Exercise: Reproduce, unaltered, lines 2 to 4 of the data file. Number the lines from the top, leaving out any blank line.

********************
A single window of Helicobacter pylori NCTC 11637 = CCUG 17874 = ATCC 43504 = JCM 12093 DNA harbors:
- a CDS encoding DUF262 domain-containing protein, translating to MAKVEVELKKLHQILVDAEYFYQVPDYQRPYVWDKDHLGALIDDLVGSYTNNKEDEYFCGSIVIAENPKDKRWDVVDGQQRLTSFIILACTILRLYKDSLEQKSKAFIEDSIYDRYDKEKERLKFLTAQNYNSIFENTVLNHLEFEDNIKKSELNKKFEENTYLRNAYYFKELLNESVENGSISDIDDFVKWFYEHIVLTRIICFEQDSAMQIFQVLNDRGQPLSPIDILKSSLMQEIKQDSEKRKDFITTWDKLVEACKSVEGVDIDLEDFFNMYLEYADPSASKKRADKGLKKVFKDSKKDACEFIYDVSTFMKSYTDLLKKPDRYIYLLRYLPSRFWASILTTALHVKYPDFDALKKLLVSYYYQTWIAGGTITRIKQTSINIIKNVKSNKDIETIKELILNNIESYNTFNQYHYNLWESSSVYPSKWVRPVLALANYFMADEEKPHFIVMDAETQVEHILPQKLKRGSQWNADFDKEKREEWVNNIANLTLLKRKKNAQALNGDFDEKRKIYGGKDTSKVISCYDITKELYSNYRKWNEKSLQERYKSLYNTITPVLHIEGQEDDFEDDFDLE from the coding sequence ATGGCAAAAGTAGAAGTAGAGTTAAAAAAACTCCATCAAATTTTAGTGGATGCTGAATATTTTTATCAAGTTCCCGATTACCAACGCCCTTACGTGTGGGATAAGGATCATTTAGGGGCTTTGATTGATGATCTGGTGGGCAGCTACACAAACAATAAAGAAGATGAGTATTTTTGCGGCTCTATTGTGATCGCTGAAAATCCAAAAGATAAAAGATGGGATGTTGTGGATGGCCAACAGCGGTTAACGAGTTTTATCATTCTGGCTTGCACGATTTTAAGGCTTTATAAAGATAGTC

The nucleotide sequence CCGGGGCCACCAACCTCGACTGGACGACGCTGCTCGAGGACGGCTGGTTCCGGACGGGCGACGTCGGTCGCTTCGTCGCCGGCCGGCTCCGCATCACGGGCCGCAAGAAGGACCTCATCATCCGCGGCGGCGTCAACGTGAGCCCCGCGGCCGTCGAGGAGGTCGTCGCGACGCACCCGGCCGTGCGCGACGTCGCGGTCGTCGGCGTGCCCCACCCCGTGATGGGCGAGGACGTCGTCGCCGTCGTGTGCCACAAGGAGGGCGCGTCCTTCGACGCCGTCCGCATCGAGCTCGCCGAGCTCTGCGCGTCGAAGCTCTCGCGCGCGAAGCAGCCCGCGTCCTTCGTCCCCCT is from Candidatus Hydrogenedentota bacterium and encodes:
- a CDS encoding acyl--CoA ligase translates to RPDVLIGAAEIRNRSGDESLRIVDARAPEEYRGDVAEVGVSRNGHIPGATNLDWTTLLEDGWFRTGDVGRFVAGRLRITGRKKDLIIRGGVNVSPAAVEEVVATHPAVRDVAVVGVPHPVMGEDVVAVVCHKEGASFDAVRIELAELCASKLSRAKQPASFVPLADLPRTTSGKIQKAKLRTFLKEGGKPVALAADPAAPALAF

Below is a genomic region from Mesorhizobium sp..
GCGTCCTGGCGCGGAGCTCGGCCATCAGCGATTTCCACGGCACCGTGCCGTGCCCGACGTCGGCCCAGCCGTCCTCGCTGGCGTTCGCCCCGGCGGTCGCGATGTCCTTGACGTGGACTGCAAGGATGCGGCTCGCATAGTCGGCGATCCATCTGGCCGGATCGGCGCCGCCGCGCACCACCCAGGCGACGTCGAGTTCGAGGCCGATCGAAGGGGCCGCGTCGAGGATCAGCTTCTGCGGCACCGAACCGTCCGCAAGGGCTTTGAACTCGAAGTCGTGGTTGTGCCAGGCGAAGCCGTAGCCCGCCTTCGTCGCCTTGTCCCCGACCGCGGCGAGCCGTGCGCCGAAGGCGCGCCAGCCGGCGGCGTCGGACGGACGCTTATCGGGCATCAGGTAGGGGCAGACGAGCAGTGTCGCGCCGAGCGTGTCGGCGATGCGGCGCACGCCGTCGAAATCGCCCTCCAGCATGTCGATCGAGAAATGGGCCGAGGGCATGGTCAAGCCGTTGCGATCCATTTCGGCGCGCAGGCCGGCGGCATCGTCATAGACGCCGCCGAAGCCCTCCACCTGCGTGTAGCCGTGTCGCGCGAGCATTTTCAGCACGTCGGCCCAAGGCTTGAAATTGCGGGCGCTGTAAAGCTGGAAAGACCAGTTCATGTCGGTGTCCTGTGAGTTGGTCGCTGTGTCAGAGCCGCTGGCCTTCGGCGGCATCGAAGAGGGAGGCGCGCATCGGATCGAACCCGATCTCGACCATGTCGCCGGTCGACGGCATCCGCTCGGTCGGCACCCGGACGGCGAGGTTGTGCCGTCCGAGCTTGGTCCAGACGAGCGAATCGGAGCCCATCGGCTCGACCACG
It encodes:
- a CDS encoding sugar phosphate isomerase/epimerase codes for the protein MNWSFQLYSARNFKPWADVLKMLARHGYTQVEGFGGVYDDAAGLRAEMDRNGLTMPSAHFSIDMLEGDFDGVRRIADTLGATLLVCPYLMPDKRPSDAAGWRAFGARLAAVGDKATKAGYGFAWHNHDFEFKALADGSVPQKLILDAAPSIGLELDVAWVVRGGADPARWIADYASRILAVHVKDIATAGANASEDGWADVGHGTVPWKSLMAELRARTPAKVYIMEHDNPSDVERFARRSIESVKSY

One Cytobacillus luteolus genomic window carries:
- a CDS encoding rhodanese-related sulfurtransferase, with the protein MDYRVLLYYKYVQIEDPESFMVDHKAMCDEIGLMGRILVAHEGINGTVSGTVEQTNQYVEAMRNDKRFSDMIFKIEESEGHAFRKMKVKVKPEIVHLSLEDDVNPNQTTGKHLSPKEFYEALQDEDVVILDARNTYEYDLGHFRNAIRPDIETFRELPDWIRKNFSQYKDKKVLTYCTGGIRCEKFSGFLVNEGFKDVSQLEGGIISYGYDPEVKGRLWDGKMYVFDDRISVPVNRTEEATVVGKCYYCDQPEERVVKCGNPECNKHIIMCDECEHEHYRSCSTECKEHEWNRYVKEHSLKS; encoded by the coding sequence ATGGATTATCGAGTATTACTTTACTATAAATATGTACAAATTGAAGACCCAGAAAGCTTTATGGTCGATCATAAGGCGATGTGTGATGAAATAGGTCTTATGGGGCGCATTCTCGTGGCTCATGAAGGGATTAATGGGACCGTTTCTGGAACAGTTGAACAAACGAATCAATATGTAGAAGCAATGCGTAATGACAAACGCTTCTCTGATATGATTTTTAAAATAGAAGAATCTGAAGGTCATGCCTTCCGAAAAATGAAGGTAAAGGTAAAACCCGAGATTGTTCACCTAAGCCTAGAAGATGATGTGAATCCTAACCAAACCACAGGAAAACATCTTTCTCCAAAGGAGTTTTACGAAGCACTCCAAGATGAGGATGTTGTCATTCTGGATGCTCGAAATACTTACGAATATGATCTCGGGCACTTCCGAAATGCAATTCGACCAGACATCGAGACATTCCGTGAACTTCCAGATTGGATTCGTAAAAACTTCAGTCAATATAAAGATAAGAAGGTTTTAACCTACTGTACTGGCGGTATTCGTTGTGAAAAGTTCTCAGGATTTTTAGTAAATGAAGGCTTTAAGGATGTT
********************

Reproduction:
- a CDS encoding DUF262 domain-containing protein, translating to MAKVEVELKKLHQILVDAEYFYQVPDYQRPYVWDKDHLGALIDDLVGSYTNNKEDEYFCGSIVIAENPKDKRWDVVDGQQRLTSFIILACTILRLYKDSLEQKSKAFIEDSIYDRYDKEKERLKFLTAQNYNSIFENTVLNHLEFEDNIKKSELNKKFEENTYLRNAYYFKELLNESVENGSISDIDDFVKWFYEHIVLTRIICFEQDSAMQIFQVLNDRGQPLSPIDILKSSLMQEIKQDSEKRKDFITTWDKLVEACKSVEGVDIDLEDFFNMYLEYADPSASKKRADKGLKKVFKDSKKDACEFIYDVSTFMKSYTDLLKKPDRYIYLLRYLPSRFWASILTTALHVKYPDFDALKKLLVSYYYQTWIAGGTITRIKQTSINIIKNVKSNKDIETIKELILNNIESYNTFNQYHYNLWESSSVYPSKWVRPVLALANYFMADEEKPHFIVMDAETQVEHILPQKLKRGSQWNADFDKEKREEWVNNIANLTLLKRKKNAQALNGDFDEKRKIYGGKDTSKVISCYDITKELYSNYRKWNEKSLQERYKSLYNTITPVLHIEGQEDDFEDDFDLE from the coding sequence ATGGCAAAAGTAGAAGTAGAGTTAAAAAAACTCCATCAAATTTTAGTGGATGCTGAATATTTTTATCAAGTTCCCGATTACCAACGCCCTTACGTGTGGGATAAGGATCATTTAGGGGCTTTGATTGATGATCTGGTGGGCAGCTACACAAACAATAAAGAAGATGAGTATTTTTGCGGCTCTATTGTGATCGCTGAAAATCCAAAAGATAAAAGATGGGATGTTGTGGATGGCCAACAGCGGTTAACGAGTTTTATCATTCTGGCTTGCACGATTTTAAGGCTTTATAAAGATAGTC

The nucleotide sequence CCGGGGCCACCAACCTCGACTGGACGACGCTGCTCGAGGACGGCTGGTTCCGGACGGGCGACGTCGGTCGCTTCGTCGCCGGCCGGCTCCGCATCACGGGCCGCAAGAAGGACCTCATCATCCGCGGCGGCGTCAACGTGAGCCCCGCGGCCGTCGAGGAGGTCGTCGCGACGCACCCGGCCGTGCGCGACGTCGCGGTCGTCGGCGTGCCCCACCCCGTGATGGGCGAGGACGTCGTCGCCGTCGTGTGCCACAAGGAGGGCGCGTCCTTCGACGCCGTCCGCATCGAGCTCGCCGAGCTCTGCGCGTCGAAGCTCTCGCGCGCGAAGCAGCCCGCGTCCTTCGTCCCCCT is from Candidatus Hydrogenedentota bacterium and encodes:
- a CDS encoding acyl--CoA ligase translates to RPDVLIGAAEIRNRSGDESLRIVDARAPEEYRGDVAEVGVSRNGHIPGATNLDWTTLLEDGWFRTGDVGRFVAGRLRITGRKKDLIIRGGVNVSPAAVEEVVATHPAVRDVAVVGVPHPVMGEDVVAVVCHKEGASFDAVRIELAELCASKLSRAKQPASFVPLADLPRTTSGKIQKAKLRTFLKEGGKPVALAADPAAPALAF